Discrete fuzzy grasp affordance for robotic manipulators

Discrete fuzzy grasp affordance for robotic manipulators

10th IFAC Symposium on Robot Control International Federation of Automatic Control September 5-7, 2012. Dubrovnik, Croatia Discrete fuzzy grasp affor...

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10th IFAC Symposium on Robot Control International Federation of Automatic Control September 5-7, 2012. Dubrovnik, Croatia

Discrete fuzzy grasp affordance for robotic manipulators D. Eizicovits, M. Yaacobovich, S. Berman Department of Industrial Engineering and Management, Ben-Gurion University of the Negev, Beer-Sheva, Israel. E-mail: [email protected] bgu.post.ac.il Abstract: Grasp affordance determines the object-hand relative configurations which lead to successful grasps. Generation and representation of grasp affordances can increase achieved grasp quality and be integrated in path planning algorithms facilitating increased efficiency. Grasp quality is determined by various measures and may have a major impact on task success. Fuzzy grasp affordance can be defined based on a fuzzy grasp quality grade and enhance the previously Boolean notion of grasp affordance. Fuzzy grasp affordances can be represented using a discrete manifold. This facilitates integration of data from various sources and representation optimization using evolutionary algorithms. A method for construction of a discrete fuzzy grasp affordance manifold is presented and demonstrated for apple selective harvesting. The affordance constructed is based on learning from human demonstration. It includes quality grade determination, manifold structure determination, cell quantization, and smoothing. An algorithm for adaptation of the computed manifold to different manipulators and grippers is developed and implemented for two different end effectors. Additionally a method for online integration of the developed affordance is presented. Keywords: Robotic manipulators, fuzzy logic, learning. Robotic path planning has also been studied extensively (Bertram et al. 2006). When multiple degrees of freedom are available in the robotic arm and/or when obstacles are present in the environment path planning forms a complex problem. Additionally, it has been shown that when multiple points are to be reached within a robotic task, e.g. in palletizing or harvesting tasks, the order in which the points are accessed can greatly influence total task execution time (Edan and Nof, 1995).

1. INTRODUCTION Grasp planning can be divided into hand configuration planning (grasp and contact point) and arm transport planning (the path). There are indications that these two processes are separately planned controlled by humans (Jeannerod, 1981). Both components are affected by the task, manipulator, end effector, and object characteristics. Grasp planning is an essential part of object manipulation. Enhancing robotic grasp planning capabilities is crucial for facilitating online robotic operation in dynamic, unstructured environments.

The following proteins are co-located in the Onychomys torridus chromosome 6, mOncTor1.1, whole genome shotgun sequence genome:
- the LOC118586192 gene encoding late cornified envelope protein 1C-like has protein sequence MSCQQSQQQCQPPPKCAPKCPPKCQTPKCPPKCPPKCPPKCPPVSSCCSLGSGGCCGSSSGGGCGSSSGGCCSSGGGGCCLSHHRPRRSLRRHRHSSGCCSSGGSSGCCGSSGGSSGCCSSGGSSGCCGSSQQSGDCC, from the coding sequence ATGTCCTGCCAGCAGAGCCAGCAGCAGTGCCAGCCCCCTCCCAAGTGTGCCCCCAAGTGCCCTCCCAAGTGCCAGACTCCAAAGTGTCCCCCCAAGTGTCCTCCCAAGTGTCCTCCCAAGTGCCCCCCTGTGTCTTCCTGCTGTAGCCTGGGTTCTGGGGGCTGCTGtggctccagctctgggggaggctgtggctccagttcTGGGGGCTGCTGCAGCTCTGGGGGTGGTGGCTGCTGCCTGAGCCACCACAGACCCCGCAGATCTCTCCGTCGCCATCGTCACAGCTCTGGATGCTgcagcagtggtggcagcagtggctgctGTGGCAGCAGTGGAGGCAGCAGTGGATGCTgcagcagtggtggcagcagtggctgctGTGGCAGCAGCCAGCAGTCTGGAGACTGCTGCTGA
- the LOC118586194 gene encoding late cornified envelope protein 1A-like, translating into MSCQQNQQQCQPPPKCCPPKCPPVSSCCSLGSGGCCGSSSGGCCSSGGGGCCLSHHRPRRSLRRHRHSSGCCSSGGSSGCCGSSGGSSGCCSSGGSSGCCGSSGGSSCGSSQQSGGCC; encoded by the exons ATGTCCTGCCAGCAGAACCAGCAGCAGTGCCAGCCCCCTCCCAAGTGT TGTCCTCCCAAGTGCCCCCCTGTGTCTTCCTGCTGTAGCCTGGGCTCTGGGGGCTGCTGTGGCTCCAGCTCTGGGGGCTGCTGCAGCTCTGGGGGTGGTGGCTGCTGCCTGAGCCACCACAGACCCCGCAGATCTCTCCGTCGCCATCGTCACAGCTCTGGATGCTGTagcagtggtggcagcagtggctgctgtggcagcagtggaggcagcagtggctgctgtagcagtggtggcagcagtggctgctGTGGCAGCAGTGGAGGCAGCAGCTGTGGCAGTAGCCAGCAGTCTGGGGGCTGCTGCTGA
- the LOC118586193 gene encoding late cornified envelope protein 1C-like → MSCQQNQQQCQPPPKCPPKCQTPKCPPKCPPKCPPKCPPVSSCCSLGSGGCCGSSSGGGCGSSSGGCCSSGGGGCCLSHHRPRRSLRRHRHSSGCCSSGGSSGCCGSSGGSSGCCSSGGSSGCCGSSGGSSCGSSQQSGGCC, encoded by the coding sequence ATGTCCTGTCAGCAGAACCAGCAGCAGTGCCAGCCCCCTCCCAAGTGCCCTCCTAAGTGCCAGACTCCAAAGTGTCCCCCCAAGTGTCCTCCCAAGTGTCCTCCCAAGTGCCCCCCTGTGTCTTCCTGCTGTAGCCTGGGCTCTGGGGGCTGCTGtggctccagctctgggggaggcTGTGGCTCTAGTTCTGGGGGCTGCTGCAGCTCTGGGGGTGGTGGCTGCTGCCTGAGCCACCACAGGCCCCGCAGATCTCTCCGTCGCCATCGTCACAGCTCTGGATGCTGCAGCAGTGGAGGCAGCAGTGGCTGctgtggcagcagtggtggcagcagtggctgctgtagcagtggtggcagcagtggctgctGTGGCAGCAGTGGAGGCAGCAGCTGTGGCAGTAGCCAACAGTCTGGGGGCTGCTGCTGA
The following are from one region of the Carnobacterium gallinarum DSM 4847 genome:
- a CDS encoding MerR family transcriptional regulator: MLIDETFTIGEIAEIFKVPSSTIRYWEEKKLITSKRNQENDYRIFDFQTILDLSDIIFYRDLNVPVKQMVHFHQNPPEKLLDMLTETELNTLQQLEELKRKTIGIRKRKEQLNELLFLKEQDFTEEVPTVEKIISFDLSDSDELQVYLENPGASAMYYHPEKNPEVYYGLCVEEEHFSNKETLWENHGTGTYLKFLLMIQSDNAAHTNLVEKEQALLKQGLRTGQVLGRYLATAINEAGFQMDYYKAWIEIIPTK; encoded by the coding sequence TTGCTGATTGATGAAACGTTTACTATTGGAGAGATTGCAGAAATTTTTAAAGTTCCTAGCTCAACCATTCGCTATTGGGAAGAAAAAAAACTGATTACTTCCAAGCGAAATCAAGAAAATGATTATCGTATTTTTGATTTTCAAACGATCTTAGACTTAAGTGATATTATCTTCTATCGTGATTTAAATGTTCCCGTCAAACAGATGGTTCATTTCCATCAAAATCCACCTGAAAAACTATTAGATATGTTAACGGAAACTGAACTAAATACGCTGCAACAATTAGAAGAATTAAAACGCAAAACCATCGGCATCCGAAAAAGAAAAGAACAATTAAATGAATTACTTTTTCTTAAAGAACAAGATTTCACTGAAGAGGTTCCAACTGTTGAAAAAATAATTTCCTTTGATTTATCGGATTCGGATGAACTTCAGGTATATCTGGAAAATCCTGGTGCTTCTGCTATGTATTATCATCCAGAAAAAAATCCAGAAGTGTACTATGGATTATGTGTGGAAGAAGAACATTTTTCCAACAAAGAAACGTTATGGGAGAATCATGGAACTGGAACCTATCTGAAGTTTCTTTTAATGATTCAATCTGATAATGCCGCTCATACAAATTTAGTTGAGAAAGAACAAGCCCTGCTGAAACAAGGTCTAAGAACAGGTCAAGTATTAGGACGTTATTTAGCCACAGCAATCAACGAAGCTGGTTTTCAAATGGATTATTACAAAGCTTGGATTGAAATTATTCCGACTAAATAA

Affordances are intrinsic properties of an object that allow a particular type of manipulation (Gibson, 1977). Affordance defines the relation between an agent and the environment based on the expected outcome of the agent actions on the environment (Şahin et al., 2007). Grasp affordance refers to the relative configuration of an end effector near an object that would yield a successful grasp (De Granville et al., 2006).

Much work has been dedicated to grasp contact point determination, hand configuration synthetises and optimization (Pollard and Wolf, 2005; Li et al., 2007). Yet, especially for dexterous end effectors, due to the large search space, grasp optimization is commonly done off-line. For online contact point determination various sub-optimal synthesis algorithms have proved capable of generating successful grasps (Daoud et al., 2011).

Detry et al., (2010) suggested a method for determination of the grasp affordance density for a given object and end effector. The grasp success probability is represented using a spatial density function in object coordinate space. The grasp quality encoded is a binary success measure where the grasp is deemed either successful if the object was grasped and manipulated, or unsuccessful. The success probability is determined based on either a model (Miller et al., 2003) or on human demonstration (De Granville et al., 2009). Constructing the density function is a complex task. Grasp specimens are clustered into several clusters based on grasp types. A density function is constructed for each cluster and the combined density is created by concatenation of all constructed density functions (Detry et al., 2011).